Microsoft Hits Domain Provider in Kelihos Botnet Battle

Wednesday, September 28, 2011



Microsoft continues its battle against spam-spewing botnet legions with another foray into uncharted territory by again using the power of the federal courts to bring down the command and control servers of a growing offender know as Kelihos.

Microsoft obtained a court order to force Verisign to pull the plug on twenty-one domains associated with the Kelihos botnet spamming operation, which is believed to be controlling nearly fifty-thousand zombie machines.

"These were domains either directly or though subdomains, that were actually being utilized to point computers to command and control websites for the Kelihos botnet," said Microsoft's digital crimes unit attorney Richard Boscovich, according to an article by Robert McMillan of IDG News.

Microsoft had played a key role in efforts to shut down the Waledac botnet in 2010 , though the operation is continued functioning at a diminished capacity, and some believe the Kelihos botnet may have been its resurgence.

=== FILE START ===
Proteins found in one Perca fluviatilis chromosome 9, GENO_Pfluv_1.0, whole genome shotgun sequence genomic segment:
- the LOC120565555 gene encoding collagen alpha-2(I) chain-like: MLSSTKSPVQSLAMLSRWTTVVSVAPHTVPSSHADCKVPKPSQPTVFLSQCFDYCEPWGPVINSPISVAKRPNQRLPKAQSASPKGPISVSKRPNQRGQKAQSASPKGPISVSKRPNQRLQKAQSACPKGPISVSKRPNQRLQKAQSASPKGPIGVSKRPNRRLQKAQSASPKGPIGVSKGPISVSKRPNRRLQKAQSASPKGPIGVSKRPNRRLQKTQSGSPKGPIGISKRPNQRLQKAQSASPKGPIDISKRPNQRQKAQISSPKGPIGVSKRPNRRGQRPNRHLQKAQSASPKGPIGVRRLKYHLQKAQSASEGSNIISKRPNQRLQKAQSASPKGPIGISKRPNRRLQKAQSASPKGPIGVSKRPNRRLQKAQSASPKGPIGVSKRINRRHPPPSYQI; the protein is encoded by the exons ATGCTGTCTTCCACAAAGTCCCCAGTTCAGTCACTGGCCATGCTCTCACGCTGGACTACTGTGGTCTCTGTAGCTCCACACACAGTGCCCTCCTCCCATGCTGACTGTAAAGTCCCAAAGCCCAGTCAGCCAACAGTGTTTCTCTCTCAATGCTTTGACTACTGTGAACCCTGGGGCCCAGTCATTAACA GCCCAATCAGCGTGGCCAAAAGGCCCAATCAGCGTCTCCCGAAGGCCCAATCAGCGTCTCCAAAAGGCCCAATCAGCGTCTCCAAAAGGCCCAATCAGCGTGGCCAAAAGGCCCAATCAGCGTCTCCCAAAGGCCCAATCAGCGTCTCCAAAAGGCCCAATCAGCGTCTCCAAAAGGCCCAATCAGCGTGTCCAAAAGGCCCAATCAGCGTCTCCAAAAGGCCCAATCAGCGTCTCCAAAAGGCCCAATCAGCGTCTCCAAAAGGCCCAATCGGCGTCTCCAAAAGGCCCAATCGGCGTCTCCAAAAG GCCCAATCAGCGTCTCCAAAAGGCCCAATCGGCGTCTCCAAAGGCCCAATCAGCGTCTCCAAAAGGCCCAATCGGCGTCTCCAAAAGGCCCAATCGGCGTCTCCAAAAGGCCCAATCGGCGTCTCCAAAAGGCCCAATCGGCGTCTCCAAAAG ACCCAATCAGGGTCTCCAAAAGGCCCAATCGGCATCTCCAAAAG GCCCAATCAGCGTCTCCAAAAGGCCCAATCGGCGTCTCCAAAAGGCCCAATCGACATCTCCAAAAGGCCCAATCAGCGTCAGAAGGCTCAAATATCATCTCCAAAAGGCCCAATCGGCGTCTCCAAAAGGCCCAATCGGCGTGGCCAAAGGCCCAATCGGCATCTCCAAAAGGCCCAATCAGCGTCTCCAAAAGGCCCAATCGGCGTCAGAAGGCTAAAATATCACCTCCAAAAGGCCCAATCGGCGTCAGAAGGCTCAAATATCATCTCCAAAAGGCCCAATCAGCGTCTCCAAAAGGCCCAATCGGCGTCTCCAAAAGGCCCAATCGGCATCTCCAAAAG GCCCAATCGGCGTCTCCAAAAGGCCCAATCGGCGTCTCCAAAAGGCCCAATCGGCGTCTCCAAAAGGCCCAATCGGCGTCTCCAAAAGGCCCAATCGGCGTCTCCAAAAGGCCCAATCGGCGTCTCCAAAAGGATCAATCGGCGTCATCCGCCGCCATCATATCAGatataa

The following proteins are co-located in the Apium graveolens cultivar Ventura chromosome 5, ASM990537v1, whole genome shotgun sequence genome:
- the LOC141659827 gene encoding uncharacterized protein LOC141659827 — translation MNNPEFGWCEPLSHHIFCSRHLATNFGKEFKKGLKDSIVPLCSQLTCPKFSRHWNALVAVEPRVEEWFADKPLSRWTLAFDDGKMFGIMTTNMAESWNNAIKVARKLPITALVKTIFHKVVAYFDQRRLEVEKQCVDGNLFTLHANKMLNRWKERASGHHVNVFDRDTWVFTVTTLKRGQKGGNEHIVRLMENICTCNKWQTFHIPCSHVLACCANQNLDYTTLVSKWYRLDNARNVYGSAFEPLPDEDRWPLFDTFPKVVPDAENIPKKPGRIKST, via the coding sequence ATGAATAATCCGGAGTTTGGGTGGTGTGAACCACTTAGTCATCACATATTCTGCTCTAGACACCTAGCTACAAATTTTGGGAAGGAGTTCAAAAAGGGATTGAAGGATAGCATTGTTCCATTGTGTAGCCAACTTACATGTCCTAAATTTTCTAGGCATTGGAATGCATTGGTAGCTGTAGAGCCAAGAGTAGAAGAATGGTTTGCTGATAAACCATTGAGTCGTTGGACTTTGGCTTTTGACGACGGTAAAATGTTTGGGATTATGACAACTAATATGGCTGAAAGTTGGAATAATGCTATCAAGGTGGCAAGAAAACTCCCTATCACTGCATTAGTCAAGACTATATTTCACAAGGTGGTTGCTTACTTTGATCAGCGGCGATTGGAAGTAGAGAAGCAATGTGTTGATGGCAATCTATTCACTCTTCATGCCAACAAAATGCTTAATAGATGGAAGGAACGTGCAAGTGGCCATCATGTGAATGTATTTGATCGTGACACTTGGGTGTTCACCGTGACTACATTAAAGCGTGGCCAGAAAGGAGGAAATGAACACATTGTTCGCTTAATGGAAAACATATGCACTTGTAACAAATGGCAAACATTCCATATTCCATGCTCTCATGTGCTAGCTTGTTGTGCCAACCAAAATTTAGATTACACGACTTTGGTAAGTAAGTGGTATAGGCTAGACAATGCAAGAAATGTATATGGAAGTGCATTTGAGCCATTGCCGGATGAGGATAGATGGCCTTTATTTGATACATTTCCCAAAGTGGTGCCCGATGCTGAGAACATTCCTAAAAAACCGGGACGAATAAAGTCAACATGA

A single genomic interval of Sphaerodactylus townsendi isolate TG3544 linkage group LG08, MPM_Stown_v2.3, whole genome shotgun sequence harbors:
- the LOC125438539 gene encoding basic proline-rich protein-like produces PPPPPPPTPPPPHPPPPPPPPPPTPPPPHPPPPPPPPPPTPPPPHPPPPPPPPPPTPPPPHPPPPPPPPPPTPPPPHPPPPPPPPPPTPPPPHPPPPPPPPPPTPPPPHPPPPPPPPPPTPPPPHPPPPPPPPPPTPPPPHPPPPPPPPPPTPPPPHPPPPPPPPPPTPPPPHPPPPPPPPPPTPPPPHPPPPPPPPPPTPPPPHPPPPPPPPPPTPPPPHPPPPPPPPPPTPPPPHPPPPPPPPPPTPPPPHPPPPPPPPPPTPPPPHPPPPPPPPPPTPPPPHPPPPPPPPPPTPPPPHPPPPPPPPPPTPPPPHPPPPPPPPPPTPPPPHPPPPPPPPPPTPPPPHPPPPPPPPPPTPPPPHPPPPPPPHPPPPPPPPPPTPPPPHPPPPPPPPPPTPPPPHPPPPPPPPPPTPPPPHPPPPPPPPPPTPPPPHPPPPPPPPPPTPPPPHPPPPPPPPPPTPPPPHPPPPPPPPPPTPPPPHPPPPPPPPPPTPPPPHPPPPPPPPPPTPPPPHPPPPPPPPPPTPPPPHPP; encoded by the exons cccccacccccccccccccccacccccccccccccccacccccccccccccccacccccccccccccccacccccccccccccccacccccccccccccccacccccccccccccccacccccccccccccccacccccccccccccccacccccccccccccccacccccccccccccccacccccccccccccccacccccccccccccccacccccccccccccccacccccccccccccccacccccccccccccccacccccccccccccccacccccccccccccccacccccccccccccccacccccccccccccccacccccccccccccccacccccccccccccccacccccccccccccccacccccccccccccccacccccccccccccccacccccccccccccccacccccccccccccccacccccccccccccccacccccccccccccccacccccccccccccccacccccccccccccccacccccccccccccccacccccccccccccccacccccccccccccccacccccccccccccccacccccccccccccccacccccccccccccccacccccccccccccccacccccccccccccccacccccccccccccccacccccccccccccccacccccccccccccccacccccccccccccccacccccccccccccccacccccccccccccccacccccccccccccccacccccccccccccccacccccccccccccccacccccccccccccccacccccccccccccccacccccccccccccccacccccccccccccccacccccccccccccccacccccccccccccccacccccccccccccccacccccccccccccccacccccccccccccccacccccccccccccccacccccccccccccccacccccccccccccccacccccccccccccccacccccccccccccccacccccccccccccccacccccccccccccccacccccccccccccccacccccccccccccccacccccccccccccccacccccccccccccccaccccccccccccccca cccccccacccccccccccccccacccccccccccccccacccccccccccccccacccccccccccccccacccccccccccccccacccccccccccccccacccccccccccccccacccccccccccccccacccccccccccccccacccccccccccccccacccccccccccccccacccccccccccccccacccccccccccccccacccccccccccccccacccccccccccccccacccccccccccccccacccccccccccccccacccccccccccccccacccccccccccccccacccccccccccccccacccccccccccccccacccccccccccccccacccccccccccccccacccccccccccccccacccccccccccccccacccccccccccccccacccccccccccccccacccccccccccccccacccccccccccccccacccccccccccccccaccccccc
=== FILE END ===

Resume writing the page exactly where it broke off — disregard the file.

"We wanted to take it out early enough so that number one, it wouldn't grow and propagate... but also to make the point that when a threat is down, it's going to stay down. I think we made that point pretty effectively in this particular operation," Boscovich said.

Microsoft Corp. was also instrumental in the Rustock botnet takedown. In February of this year, Microsoft provided documentation that detailed the botnet's extensive structure in a federal court filing that was part of a lawsuit against a number of John Doe defendants.

Acting on the information Microsoft provided, federal marshals raided several internet hosting providers across the U.S. in March of this year, seizing servers suspected of being used as Rustock command and control units.

The raids seemed to have had an immediate impact in the reduction of spam distribution, but it is likely that the Rustock botnet will re-emerge at some point given the number of companies willing to provide hosting services for botnet command and control operations.

"There's a huge amount of abuse going on on those subdomains. The bad guys select whichever domain is cheapest and most reliable. Some of these domain owners are extremely slow in responding to abuse issues," said Kaspersky Lab researcher Roel Schouwenberg.


Possibly Related Articles:
Microsoft SPAM Botnets VeriSign Rustock Courts Kelihos Waledac
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